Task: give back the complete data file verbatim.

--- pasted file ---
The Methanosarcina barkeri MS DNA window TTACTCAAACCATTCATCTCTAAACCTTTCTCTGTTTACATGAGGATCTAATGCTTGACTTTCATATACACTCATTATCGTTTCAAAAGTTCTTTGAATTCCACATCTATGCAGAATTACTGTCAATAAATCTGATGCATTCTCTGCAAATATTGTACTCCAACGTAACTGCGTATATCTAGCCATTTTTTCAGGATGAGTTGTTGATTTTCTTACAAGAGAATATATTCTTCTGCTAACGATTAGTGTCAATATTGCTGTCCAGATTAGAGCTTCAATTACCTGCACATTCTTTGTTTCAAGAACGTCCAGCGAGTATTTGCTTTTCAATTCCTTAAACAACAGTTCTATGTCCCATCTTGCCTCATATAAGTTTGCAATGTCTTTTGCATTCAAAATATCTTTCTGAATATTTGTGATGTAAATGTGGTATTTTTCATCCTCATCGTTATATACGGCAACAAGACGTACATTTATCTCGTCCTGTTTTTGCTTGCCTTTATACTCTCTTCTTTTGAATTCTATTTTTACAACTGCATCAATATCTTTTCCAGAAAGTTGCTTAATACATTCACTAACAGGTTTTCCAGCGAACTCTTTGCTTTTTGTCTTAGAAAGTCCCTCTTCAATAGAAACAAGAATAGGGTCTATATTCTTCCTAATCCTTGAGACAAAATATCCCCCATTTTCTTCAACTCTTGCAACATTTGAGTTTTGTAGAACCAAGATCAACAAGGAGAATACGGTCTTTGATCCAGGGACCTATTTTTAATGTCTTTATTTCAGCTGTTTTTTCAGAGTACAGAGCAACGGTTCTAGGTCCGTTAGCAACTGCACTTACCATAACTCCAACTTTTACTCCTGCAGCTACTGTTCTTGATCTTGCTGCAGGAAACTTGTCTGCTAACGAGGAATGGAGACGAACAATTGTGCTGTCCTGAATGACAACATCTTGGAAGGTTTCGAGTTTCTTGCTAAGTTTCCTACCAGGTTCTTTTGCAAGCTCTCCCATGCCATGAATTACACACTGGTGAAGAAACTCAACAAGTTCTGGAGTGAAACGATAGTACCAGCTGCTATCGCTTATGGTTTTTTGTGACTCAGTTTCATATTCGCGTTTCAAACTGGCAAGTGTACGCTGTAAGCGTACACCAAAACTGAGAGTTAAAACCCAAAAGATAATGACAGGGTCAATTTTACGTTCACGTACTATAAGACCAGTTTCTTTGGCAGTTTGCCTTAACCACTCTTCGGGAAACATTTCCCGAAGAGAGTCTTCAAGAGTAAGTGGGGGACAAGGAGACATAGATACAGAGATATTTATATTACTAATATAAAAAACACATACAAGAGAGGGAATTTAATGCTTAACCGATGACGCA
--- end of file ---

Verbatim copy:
The Methanosarcina barkeri MS DNA window TTACTCAAACCATTCATCTCTAAACCTTTCTCTGTTTACATGAGGATCTAATGCTTGACTTTCATATACACTCATTATCGTTTCAAAAGTTCTTTGAATTCCACATCTATGCAGAATTACTGTCAATAAATCTGATGCATTCTCTGCAAATATTGTACTCCAACGTAACTGCGTATATCTAGCCATTTTTTCAGGATGAGTTGTTGATTTTCTTACAAGAGAATATATTCTTCTGCTAACGATTAGTGTCAATATTGCTGTCCAGATTAGAGCTTCAATTACCTGCACATTCTTTGTTTCAAGAACGTCCAGCGAGTATTTGCTTTTCAATTCCTTAAACAACAGTTCTATGTCCCATCTTGCCTCATATAAGTTTGCAATGTCTTTTGCATTCAAAATATCTTTCTGAATATTTGTGATGTAAATGTGGTATTTTTCATCCTCATCGTTATATACGGCAACAAGACGTACATTTATCTCGTCCTGTTTTTGCTTGCCTTTATACTCTCTTCTTTTGAATTCTATTTTTACAACTGCATCAATATCTTTTCCAGAAAGTTGCTTAATACATTCACTAACAGGTTTTCCAGCGAACTCTTTGCTTTTTGTCTTAGAAAGTCCCTCTTCAATAGAAACAAGAATAGGGTCTATATTCTTCCTAATCCTTGAGACAAAATATCCCCCATTTTCTTCAACTCTTGCAACATTTGAGTTTTGTAGAACCAAGATCAACAAGGAGAATACGGTCTTTGATCCAGGGACCTATTTTTAATGTCTTTATTTCAGCTGTTTTTTCAGAGTACAGAGCAACGGTTCTAGGTCCGTTAGCAACTGCACTTACCATAACTCCAACTTTTACTCCTGCAGCTACTGTTCTTGATCTTGCTGCAGGAAACTTGTCTGCTAACGAGGAATGGAGACGAACAATTGTGCTGTCCTGAATGACAACATCTTGGAAGGTTTCGAGTTTCTTGCTAAGTTTCCTACCAGGTTCTTTTGCAAGCTCTCCCATGCCATGAATTACACACTGGTGAAGAAACTCAACAAGTTCTGGAGTGAAACGATAGTACCAGCTGCTATCGCTTATGGTTTTTTGTGACTCAGTTTCATATTCGCGTTTCAAACTGGCAAGTGTACGCTGTAAGCGTACACCAAAACTGAGAGTTAAAACCCAAAAGATAATGACAGGGTCAATTTTACGTTCACGTACTATAAGACCAGTTTCTTTGGCAGTTTGCCTTAACCACTCTTCGGGAAACATTTCCCGAAGAGAGTCTTCAAGAGTAAGTGGGGGACAAGGAGACATAGATACAGAGATATTTATATTACTAATATAAAAAACACATACAAGAGAGGGAATTTAATGCTTAACCGATGACGCA